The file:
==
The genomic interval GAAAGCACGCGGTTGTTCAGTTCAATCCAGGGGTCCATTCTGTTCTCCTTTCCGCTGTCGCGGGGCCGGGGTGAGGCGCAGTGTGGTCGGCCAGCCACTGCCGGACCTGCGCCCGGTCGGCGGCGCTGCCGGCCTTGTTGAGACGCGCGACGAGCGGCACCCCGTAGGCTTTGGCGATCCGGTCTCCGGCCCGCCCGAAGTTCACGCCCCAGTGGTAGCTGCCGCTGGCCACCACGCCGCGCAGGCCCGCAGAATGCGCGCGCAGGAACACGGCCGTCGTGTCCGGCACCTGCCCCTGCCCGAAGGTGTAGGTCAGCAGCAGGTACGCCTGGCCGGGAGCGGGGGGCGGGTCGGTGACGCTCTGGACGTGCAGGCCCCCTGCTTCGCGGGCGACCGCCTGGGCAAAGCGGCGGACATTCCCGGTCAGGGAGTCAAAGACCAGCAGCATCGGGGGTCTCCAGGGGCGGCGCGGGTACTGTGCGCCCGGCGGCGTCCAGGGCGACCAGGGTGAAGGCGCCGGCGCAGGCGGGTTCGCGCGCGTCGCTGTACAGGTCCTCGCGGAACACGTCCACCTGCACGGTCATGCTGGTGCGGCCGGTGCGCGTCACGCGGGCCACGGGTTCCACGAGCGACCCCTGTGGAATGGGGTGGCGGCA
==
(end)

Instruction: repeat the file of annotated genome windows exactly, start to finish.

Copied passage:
The genomic interval GAAAGCACGCGGTTGTTCAGTTCAATCCAGGGGTCCATTCTGTTCTCCTTTCCGCTGTCGCGGGGCCGGGGTGAGGCGCAGTGTGGTCGGCCAGCCACTGCCGGACCTGCGCCCGGTCGGCGGCGCTGCCGGCCTTGTTGAGACGCGCGACGAGCGGCACCCCGTAGGCTTTGGCGATCCGGTCTCCGGCCCGCCCGAAGTTCACGCCCCAGTGGTAGCTGCCGCTGGCCACCACGCCGCGCAGGCCCGCAGAATGCGCGCGCAGGAACACGGCCGTCGTGTCCGGCACCTGCCCCTGCCCGAAGGTGTAGGTCAGCAGCAGGTACGCCTGGCCGGGAGCGGGGGGCGGGTCGGTGACGCTCTGGACGTGCAGGCCCCCTGCTTCGCGGGCGACCGCCTGGGCAAAGCGGCGGACATTCCCGGTCAGGGAGTCAAAGACCAGCAGCATCGGGGGTCTCCAGGGGCGGCGCGGGTACTGTGCGCCCGGCGGCGTCCAGGGCGACCAGGGTGAAGGCGCCGGCGCAGGCGGGTTCGCGCGCGTCGCTGTACAGGTCCTCGCGGAACACGTCCACCTGCACGGTCATGCTGGTGCGGCCGGTGCGCGTCACGCGGGCCACGGGTTCCACGAGCGACCCCTGTGGAATGGGGTGGCGGCA